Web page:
Earlier this summer, I went out with Rob Kanter (writer of Environmental Almanac, instructor in by the School of Earth, Society, and Environment, and also my dad) to the Woody Perennial Polyculture site. The trees were just beginning to bud, and the bushes stretching out green growth.
It’s quite a place: The Woody Perennial Polyculture site stands south of the intersection of Lincoln Avenue and Windsor Road in Urbana, right next to the Sustainable Student farms and University Fruit Research farm. Its two founders, Kevin Wolz and Ron Revord, greeted us out by the fields.
This year is their third planting season, and the first year that they are expecting yield from nearly all of their crops – hazelnuts, currants, grapes, raspberries, and chestnuts, with only the apple trees not yet producing. Most tree crop sites can expect full financial returns on initial investments by the fourth or fifth season of planting, leading to a recent market interest in woody perennials. These crops make a checkerboard with the controls – “conventional” half-acres of corn.
The project began during their undergraduate years as a brainchild of conversations during running club practices. Both are now working on their master’s degrees, Revord with his work on filbert (hazelnut) trees, and Wolz with currant bushes (you can imagine the confusion when I said I wanted to talk about “current” research). Currants, not well-known by most Americans due to the fact that they were banned to combat a blight in the 1930s, can be used in baking, cooking, and wine (more on that later).
Though they used herbicides for the first two growing seasons, all the crops grown this year and all the years to come will be grown organically, without the use of pesticides. Revord explains that this is just to make sure that the weeds don’t spatially or nutritionally “crowd out,” the fledgling trees and shrubs.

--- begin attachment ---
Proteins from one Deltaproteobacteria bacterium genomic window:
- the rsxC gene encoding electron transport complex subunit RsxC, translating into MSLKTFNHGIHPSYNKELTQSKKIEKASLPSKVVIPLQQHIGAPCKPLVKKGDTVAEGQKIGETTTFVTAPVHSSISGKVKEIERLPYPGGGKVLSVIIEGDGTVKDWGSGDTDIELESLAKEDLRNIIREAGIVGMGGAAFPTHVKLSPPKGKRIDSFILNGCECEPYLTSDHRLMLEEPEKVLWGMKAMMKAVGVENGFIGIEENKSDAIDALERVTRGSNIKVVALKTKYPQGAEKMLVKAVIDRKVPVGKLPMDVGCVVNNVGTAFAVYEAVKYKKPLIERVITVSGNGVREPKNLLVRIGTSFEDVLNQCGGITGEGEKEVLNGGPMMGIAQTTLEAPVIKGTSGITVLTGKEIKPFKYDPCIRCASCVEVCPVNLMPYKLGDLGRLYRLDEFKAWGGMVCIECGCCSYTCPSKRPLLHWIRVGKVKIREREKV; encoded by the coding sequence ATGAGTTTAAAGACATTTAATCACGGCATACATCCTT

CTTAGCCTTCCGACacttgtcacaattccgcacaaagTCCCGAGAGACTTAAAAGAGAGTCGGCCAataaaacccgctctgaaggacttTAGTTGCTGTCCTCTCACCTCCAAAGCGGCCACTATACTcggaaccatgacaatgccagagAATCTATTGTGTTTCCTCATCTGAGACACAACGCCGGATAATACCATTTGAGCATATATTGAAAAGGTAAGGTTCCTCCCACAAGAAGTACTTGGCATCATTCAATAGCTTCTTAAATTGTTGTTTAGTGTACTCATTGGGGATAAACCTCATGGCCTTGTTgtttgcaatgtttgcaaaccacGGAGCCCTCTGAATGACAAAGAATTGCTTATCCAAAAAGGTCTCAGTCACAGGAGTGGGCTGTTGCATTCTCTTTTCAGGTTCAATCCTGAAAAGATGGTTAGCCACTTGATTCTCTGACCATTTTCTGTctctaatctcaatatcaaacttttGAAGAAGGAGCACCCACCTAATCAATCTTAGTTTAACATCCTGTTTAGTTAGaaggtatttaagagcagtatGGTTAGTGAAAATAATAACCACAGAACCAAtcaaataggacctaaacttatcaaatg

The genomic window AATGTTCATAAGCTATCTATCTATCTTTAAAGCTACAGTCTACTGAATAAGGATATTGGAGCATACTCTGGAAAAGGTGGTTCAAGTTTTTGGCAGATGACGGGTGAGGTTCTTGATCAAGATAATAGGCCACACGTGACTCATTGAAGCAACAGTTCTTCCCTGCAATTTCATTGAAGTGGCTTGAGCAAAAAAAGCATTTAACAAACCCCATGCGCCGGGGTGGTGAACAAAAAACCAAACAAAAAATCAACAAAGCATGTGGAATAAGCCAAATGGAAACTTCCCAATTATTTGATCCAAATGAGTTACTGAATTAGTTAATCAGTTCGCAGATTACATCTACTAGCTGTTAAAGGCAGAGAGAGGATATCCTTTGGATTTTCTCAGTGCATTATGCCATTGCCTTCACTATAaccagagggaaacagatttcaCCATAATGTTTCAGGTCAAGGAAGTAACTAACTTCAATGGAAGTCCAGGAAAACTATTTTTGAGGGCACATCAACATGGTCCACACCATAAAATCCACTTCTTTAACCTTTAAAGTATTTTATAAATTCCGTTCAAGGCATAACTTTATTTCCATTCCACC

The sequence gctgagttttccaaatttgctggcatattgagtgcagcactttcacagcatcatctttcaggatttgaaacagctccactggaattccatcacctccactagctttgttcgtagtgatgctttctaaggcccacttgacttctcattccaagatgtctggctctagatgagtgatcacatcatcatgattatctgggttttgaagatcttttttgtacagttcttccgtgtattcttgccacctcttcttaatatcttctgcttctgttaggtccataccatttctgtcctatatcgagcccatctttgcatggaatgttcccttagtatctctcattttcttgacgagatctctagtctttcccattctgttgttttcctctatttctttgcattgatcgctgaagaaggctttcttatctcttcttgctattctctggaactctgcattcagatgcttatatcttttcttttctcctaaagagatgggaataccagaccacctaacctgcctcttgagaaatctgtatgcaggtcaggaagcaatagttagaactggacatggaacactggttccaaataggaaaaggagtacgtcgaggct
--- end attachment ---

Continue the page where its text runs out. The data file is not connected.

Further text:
Between the rows of tree crops, grass and clover is grown, to be mowed up and sold to campus animal research facilities. While they admit that it might be easier to just allow the cattle and sheep to graze the area, this option is out due to the fact that Crop Sciences and Animal Sciences are separate at the U of I.
Several partnerships have helped to boost the financial base for the site. Among other things, an NSF grant for faculty member Evan Delutia, a collaboration with a local winery to see if East Central Illinois could have a market for currant wine, and work with local farmers, who are implementing their practices on a larger scale. They consider this to be a win-win, as they can then use this to collect more data from different areas, and the farmers get a more profitable, long-term plan for their fields.
My personal impression was quite positive. This is not a fix-all solution, but rather part of a larger set of reforms desperately needed in Illinois agriculture. As proof, I offer this anecdote: In the field of trees, birds could be heard singing (one pair had built a nest in a larger tree) and dragonflies buzzed around our heads. By the corn (we could not walk in, as it had been recently sprayed with pesticides), only the occasional bird would land on a stalk, and no live insects were visible. I shall let those two images speak for themselves.